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French Prime Minister Dominique de Villepin should use his February 14-15 visit to Moscow to signal France’s alarm over Russia’s rollback on civil and political freedoms, Human Rights Watch said today. In particular, De Villepin should highlight concern about the new Russian law on nongovernmental organizations and the increasingly hostile environment for Russia’s civil society.

“De Villepin should make clear that France will not remain silent as the Russian government dismantles civil society,” said Holly Cartner, Europe and Central Asia director for Human Rights Watch. “He should emphasize that this issue is of global concern and that it will remain at the top of the Franco-Russian agenda.”

On January 10, Russian President Vladimir Putin signed legislation that introduced new government restrictions on nongovernmental organizations (NGOs) and expanded the grounds for closing or denying registration to NGOs. The law grants government officials an unprecedented level of discretion in deciding what projects or even parts of projects can be considered detrimental to Russia’s national interests. It gives registration officials broad power to close the offices of any foreign NGO that implements a project that does not have the aim of “defending the constitutional system, morals, public health, rights and lawful interest of other people, guaranteeing the defense capacity and security of the state.”

Human Rights Watch called on France to take the lead in pursuing a policy toward Russia that prioritizes respect for human rights, including freedom of association, which is critical for an accountable government and a democratic society. Russia’s new NGO law is not in conformity with standards set by the Council of Europe, which limit government supervision of NGOs to balance sheets and annual reports. Russia assumes a six-month chairmanship of Council of Europe in May 2006.

“Europe should speak with one voice on human rights and civic freedoms in Russia and it should use that voice to protect civil society organizations,” said Cartner. “It should call on Russia to repeal the burdensome requirements in the new law.”

Statements by high-level Russian officials and other government actions over the past two years have fed the hostile atmosphere for NGOs in Russia, giving rise to concerns that the new NGO law does not merely impose benign administrative regulations but will be used to interfere with their work. In a speech on February 7 to the Federal Security Service (FSB, the successor to the KGB), President Putin called on the FSB to “protect society from any attempts by foreign states to use [NGOs] for interfering in Russia’s internal affairs.” This speech came several weeks after a program broadcast by a state-owned Russian television station attempted to link Russian NGOs to a spy scandal involving the British embassy.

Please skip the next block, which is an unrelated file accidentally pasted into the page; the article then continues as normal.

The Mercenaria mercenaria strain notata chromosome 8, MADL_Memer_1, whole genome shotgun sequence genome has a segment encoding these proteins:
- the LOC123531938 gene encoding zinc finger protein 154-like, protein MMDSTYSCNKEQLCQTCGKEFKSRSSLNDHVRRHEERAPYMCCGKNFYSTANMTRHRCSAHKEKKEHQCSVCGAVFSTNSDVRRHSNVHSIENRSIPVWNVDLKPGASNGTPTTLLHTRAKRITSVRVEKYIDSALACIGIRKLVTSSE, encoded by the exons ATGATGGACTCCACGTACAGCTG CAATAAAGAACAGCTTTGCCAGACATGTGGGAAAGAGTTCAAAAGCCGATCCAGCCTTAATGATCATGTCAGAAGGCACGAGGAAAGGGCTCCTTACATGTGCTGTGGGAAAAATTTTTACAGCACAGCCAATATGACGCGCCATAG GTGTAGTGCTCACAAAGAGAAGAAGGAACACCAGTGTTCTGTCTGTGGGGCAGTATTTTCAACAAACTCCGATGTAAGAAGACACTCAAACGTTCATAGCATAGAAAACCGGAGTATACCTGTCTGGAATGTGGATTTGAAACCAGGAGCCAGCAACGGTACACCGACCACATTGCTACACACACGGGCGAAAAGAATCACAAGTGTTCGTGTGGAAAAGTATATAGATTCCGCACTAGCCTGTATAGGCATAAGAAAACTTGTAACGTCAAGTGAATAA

The Russian government has also taken legal action against several NGOs that expose government abuses. On February 3, a court in Nizhny Novgorod convicted Stanislav Dmitrievsky, executive director of the Russian-Chechen Friendship Society and editor of the organization’s newspaper Pravozashchita, on politically motivated charges of “inciting racial hatred,” giving him a two-year suspended sentence and four years’ probation. The charges stem from the publication in Pravozashchita of two statements by Chechen rebel leaders.

At the end of January, the Russian Ministry of Justice filed a lawsuit to liquidate the Russian Research Center on Human Rights, an umbrella organization of a dozen Russian human rights groups, including the Moscow Helsinki Group and the Union of Soldiers Mothers Committees. The Ministry of Justice claims that the group had failed to file reports of its activities for the past five years, a claim disputed by the group. Also in late January, a Moscow arbitration court ruled against the Russian PEN Center, an NGO that advocates for freedom of expression, holding that it owed 2 million rubles in property taxes; the authorities froze its account following the court ruling.

The NGO law is the Kremlin’s latest assault on independent institutions that can provide a check on the government’s power. Human Rights Watch said that since coming to office in 2000, Putin has systematically weakened or taken control over key institutions of government and civil society. The Russian government gradually took editorial control over all television and radio outlets that reach a national audience, leaving no major public forum for open debate in Russia. The government has also worked to produce a compliant Duma (parliament), a judiciary that increasingly lacks independence, and regional governors beholden to the Kremlin.

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